Spinal cord stimulation (SCS) suppresses visceral response to colon distension in an animal model. In humans, it may be an effective therapy for chronic pain of pelvic origin, irritable bowel syndrome, and persistent unspecified abdominal pain. Described here is the case of SCS for 38-year-old woman with visceral pain secondary to chronic pancreatitis. Previous therapies included numerous endoscopic retrograde cholangiopancreatographies, multiple pancreatic duct stenting, chemical and surgical sympathectomies with short-lasting pain relief. After the initial evaluation, the patient underwent retrograde epidural differential block to determine possible source of pain. Delay in pain recurrence after block suggested that the origin of her pain was visceral. After the psychologic evaluation, the patient underwent SCS trial over 14 days. She had 2 trial leads placed epidurally via T9-T10 paramedian entry with the tips of both leads positioned at T6 vertebral body. During the trial, visual analog scale pain score decreased from 8 to 1 cm, Pain Disability Index from 62 to 14, and opioid use from 150 to 0 mg of morphine sulfate equivalent a day. After the completion of successful SCS trial, she was implanted with dual octrode leads and rechargeable pulse generator. Median pain scores decreased from 8 to 1 at 3 months after the implant. Pain Disability Index changed from 62 to 15. Opiate use decreased to none. It seems that SCS may have a significant therapeutic potential for the treatment of visceral pain secondary to chronic pancreatitis. PMID:18496389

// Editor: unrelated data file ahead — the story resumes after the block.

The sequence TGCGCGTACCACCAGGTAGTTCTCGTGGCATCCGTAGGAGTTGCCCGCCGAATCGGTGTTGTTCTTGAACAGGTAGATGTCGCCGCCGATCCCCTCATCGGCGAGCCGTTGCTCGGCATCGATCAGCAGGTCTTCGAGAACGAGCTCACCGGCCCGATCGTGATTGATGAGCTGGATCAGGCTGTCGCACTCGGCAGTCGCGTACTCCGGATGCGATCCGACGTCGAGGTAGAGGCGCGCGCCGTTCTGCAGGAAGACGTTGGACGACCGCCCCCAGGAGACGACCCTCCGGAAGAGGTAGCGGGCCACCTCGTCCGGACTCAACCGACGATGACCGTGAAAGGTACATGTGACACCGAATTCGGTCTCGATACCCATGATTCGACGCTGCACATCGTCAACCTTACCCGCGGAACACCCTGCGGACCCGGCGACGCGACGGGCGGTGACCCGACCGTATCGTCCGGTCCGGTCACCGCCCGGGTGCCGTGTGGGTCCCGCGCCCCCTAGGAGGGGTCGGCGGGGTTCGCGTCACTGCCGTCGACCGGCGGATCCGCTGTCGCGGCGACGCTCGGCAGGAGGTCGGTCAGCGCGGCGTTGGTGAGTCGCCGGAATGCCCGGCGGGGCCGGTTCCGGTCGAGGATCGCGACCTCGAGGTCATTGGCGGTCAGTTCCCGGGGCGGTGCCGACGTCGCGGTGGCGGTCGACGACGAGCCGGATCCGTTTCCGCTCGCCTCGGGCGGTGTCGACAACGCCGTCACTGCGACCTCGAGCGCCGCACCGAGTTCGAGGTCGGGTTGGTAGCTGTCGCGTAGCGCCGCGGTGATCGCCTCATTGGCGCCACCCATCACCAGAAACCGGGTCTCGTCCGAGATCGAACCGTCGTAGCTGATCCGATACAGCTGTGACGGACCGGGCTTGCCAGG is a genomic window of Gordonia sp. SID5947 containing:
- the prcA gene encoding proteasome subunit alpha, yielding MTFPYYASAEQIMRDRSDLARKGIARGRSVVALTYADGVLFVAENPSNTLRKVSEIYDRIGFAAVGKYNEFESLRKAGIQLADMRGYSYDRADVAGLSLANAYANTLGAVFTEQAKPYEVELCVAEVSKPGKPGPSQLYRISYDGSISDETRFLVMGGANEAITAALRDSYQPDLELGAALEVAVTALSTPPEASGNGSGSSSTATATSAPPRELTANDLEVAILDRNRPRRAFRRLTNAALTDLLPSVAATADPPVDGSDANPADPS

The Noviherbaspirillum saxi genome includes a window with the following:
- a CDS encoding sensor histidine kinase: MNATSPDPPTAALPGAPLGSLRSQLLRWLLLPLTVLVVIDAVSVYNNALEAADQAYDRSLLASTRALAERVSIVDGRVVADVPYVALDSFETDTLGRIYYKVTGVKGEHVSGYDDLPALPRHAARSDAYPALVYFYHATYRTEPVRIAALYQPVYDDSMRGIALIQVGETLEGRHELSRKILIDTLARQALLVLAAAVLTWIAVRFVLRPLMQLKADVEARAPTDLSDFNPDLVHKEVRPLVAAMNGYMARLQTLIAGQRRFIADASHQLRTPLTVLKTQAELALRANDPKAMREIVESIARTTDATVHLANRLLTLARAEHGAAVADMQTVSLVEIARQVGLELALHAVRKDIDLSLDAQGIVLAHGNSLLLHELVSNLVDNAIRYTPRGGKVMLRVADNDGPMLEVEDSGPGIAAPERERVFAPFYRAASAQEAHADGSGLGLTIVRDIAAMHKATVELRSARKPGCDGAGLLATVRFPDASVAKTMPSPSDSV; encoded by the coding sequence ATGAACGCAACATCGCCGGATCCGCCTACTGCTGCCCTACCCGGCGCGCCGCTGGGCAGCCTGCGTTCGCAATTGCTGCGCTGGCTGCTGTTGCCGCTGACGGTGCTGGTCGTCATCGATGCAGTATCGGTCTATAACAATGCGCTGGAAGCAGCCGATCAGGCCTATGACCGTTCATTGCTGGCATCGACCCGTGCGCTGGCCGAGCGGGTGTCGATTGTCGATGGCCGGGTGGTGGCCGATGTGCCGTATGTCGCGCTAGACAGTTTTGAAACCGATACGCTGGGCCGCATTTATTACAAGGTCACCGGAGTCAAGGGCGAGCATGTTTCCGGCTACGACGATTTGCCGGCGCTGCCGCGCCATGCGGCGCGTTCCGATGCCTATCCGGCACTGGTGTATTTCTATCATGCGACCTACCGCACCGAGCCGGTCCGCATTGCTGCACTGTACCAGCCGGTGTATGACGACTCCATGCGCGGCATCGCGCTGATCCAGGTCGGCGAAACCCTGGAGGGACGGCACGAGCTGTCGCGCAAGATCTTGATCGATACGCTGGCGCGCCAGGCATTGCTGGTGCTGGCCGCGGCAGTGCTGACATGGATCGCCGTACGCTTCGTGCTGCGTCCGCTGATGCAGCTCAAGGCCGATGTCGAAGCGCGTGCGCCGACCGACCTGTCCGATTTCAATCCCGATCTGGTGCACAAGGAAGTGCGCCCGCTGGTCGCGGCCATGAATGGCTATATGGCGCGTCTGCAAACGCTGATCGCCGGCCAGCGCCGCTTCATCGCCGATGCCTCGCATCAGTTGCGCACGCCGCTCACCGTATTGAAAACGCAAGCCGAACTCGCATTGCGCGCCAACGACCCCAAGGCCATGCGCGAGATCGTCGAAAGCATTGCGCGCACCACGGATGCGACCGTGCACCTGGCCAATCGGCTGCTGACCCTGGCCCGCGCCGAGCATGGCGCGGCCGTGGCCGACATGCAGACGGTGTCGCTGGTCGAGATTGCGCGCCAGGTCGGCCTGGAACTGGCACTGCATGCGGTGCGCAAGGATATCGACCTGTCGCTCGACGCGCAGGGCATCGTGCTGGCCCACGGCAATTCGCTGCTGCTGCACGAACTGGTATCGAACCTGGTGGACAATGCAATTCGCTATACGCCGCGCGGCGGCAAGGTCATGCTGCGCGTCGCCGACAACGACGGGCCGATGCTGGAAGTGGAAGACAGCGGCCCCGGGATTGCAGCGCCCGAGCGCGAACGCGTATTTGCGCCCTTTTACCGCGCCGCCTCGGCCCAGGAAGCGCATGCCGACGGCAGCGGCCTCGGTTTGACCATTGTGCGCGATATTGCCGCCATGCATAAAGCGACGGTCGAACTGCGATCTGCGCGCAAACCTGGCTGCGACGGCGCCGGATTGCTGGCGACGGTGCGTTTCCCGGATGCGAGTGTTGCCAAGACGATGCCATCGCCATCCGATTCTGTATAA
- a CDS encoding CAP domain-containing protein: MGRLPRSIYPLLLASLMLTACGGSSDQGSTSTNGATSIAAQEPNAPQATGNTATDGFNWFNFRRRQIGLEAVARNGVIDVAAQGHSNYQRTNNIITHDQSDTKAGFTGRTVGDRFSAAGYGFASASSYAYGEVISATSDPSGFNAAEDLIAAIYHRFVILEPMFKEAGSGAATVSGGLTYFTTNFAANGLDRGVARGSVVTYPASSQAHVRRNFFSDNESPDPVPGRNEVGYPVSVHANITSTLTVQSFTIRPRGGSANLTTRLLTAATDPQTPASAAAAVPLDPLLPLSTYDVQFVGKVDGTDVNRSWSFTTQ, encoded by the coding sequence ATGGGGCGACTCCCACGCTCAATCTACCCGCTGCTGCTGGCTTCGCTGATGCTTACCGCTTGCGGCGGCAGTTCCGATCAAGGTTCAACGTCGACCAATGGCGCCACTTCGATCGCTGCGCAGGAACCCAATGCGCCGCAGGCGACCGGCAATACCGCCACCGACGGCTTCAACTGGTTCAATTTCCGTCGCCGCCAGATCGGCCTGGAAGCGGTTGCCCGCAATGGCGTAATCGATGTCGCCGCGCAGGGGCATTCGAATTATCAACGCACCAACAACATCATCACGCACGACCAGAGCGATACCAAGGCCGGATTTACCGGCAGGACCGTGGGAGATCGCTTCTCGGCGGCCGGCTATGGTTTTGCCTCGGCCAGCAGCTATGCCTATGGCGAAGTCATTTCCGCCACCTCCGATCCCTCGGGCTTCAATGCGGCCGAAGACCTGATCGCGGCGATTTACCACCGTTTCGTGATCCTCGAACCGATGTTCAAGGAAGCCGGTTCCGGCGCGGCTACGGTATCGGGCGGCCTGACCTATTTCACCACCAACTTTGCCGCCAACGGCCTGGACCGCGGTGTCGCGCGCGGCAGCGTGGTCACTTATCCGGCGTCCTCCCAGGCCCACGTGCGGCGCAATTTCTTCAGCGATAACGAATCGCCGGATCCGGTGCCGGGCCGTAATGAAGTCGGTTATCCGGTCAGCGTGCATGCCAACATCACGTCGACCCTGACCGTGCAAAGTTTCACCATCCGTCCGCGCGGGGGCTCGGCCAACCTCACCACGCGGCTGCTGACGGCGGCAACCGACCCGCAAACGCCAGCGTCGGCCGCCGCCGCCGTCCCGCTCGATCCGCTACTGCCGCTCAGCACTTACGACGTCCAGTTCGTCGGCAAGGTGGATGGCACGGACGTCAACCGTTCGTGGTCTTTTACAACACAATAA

11. Thoracic combined spinal epidural anesthesia for laparoscopic cholecystectomy in a geriatric patient with ischemic heart disease and renal insufficiency.

    PubMed

    Mehta, Nandita; Gupta, Sunana; Sharma, Atul; Dar, Mohd Reidwan

    2015-01-01

    Older people undergoing any surgery have a higher incidence of morbidity and mortality, resulting from a decline in physiological reserves, associated comorbidities, polypharmacy, cognitive dysfunction, and frailty. Most of the clinical trials comparing regional versus general anesthesia in elderly have failed to establish superiority of any single technique. However, the ideal approach in elderly is to be least invasive, thus minimizing alterations in homeostasis. The goal of anesthetic management in laparoscopic procedures includes management of pneumoperitoneum, achieving an adequate level of sensory blockade without any respiratory compromise, management of shoulder tip pain, provision of adequate postoperative pain relief, and early ambulation. Regional anesthesia fulfills all the aforementioned criteria and aids in quick recovery and thus has been suggested to be a suitable alternative to general anesthesia for laparoscopic surgeries, particularly in patients who are at high risk while under general anesthesia or for patients unwilling to undergo general anesthesia. In conclusion, we report results of successful management with thoracic combined spinal epidural for laparoscopic cholecystectomy of a geriatric patient with ischemic heart disease with chronic obstructive pulmonary disease and renal insufficiency.

  12. Thoracic combined spinal epidural anesthesia for laparoscopic cholecystectomy in a geriatric patient with ischemic heart disease and renal insufficiency

    PubMed Central

    Mehta, Nandita; Gupta, Sunana; Sharma, Atul; Dar, Mohd Reidwan

    2015-01-01